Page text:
In my last post, I talked a lot about insanity. Some days, raising a child on the spectrum makes a parent feel like they are going crazy. And that’s on a normal day. What about those days when you dare to try something different, like organized activities or sports? Each parent’s experience with this is bound to be as varied as our children, but by the end of the day most will say that they passed the point of insanity hours earlier.
There are very few things in life that I am exceptional at. One of them is downhill skiing. It is something that my dad infrequently but that I developed a passion for at a very young age. Like anyone learning a new skill, I had a rough start: I cried, I got discouraged and I got hurt. What I didn’t do was give up. My parents signed me up for lesson programs, which evolved to joining a race team and skiing three days a week. That love of the sport stays with me to this day and I am excited for January, when the local Thursday night adult racing program begin. I was equally determined to pass this skill along to my daughter. Nothing would stand in my way.
Looking back on it three years later, I can honestly say that our first attempt on the slopes was one of the stupidest and most selfish things I have ever done in my life. She deserved and needed so much better than I gave her on that first trip, which made the other attempts that season all the more difficult. As time machines have not yet become available at your local big box store, the best I can do is help you to avoid my mistakes.
My first mistake was a complete and total failure to prepare my daughter for the experience. Preparation for a successful ski season must begin in the fall. Most ski areas in southern Ontario have annual ski swaps, which occur anywhere between Thanksgiving weekend and the middle of November. These events are the perfect opportunity to show your child the sights and sounds of where he or she will ski. Show them around the chalet and the rental area where they will get fitted for their skis. After that, get outside and take them to see the beginner hills and lifts. Make sure you take some pictures of everything with your phone as you will need them in the weeks to come.
My second mistake was trying to teach her myself. I maybe an expert on the subject, but I, like many other parents, simply do not have the skill set or patience required to teach a child a sport. For the sake of your sanity and, more importantly, to give your child a positive learning experience, sign them up for a lesson. Shortly after the ski swap, contact the ski school at your local hill about lessons. Ensure that they have staff trained in teaching kids with intellectual disabilities how to ski and that they can handle any concerns you have that are specific to your child. Finally, pay the extra for the private lesson. This does add to the cost but in my experience the student to instructor ratio in a group setting is far too high to properly teach and keep a child with ASD safe during the lesson.
There is bound to be a gap of two months or more between their first visit to the hill in the fall and their first day on skis, which brings me to my third tip. Every so often, take out your phone and show them the pictures you took of them in the chalet and on the hill. Keep up their comfort level with the sights and sounds, but don’t do it to the point where they obsess over it. This is certainly a delicate balance, but believe me when I say it will be a disaster if you just show up at the hill on the first day without preparing your child.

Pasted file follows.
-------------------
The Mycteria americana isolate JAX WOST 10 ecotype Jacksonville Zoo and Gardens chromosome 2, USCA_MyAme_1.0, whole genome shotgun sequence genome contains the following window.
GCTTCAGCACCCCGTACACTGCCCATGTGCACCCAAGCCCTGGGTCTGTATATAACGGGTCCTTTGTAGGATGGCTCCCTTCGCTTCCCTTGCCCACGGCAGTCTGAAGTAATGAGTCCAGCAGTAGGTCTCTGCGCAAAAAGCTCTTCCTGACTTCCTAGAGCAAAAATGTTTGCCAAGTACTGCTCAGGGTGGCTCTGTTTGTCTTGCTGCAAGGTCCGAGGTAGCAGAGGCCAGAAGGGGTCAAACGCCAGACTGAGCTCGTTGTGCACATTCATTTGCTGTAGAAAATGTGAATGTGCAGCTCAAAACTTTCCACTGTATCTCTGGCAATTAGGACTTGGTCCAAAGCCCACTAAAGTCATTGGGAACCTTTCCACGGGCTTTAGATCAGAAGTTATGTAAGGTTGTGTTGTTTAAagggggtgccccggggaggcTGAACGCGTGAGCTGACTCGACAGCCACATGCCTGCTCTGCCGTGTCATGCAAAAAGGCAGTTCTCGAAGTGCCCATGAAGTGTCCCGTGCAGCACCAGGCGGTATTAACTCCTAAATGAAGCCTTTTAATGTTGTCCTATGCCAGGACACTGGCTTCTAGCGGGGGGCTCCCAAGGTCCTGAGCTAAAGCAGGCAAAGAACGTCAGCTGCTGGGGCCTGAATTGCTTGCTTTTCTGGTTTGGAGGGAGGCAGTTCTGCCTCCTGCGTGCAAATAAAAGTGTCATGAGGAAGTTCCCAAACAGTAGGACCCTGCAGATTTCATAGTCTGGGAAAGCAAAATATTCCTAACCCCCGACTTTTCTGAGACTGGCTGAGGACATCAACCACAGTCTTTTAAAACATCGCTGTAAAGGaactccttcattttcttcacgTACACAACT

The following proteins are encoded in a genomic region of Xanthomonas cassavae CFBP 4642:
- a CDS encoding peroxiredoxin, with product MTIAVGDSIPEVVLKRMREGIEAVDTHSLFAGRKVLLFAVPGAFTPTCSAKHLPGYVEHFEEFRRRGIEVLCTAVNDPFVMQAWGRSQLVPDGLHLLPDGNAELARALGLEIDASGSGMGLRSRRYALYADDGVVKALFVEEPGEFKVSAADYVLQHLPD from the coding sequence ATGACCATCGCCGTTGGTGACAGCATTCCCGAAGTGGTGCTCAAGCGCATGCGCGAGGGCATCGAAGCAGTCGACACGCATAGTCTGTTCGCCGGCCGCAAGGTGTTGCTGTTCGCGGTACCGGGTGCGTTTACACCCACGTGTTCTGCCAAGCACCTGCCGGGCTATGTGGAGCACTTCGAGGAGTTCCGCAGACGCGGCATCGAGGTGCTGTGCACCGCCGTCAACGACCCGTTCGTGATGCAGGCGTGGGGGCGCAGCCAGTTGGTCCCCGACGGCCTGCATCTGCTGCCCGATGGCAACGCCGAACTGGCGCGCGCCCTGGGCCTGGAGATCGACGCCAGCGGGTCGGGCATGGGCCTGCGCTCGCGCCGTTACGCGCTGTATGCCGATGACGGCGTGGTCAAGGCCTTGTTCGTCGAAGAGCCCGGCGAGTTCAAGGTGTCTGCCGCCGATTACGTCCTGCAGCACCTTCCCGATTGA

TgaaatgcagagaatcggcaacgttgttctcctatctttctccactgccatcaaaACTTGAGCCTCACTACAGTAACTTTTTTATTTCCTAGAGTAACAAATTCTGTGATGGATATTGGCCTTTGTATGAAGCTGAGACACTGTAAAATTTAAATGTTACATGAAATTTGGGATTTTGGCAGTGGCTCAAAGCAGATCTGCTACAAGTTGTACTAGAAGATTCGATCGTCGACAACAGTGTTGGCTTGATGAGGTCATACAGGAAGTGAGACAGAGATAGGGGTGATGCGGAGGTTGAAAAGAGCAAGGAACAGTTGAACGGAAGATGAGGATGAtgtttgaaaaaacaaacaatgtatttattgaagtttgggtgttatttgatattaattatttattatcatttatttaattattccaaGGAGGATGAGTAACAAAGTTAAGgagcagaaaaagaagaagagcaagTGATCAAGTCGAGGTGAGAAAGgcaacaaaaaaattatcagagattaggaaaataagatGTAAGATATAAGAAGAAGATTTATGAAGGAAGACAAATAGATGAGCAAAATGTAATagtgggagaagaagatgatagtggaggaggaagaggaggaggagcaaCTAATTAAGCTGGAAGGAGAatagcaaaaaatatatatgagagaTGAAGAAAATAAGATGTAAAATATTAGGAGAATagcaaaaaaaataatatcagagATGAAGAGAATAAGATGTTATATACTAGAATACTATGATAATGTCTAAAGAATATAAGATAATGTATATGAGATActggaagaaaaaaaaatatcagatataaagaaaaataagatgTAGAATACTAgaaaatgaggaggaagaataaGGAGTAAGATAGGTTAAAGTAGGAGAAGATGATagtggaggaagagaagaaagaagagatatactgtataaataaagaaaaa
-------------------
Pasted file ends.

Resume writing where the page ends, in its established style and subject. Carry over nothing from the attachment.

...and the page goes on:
Last but not least, prepare yourself for a long day. Get there early. Be happy and heap praise on your child like you have never done before. You are going to be excited when your child learns to “make pizza” for the first time but don’t forget to watch your child’s cues closely.
NJ celebrates “making pizza” while dad keeps a close watch from behind. Photo by Danielle Jutras.
I was so excited when she was starting to get it that I didn’t realize how long we had been out there. Nor did I pay attention to the obvious signs of sensory overload that resulted in a two-hour tantrum. Take that break at the right time and, if they have clearly had enough, pack it in and come back another day. Do whatever you need to do to get them out of that first day with a positive memory, which includes reminding them how well they did in the hours and days that follow.
These tips can very easily be adapted to help get you and your child involved in many sports. I cannot overstate how much I regret not taking the time and effort to adequately prepare my daughter for her first time on skis. Please, take the time to make the necessary preparations.
This post was about learning from my mistakes. Fortunately, these mistakes led us to success. Taekwondo is probably the last sport you would consider for a child with ASD. Next time, I will share with you why it should near the top of your list of potential activities.
What activities have you been successful at with your child? What would you do differently if you had the chance?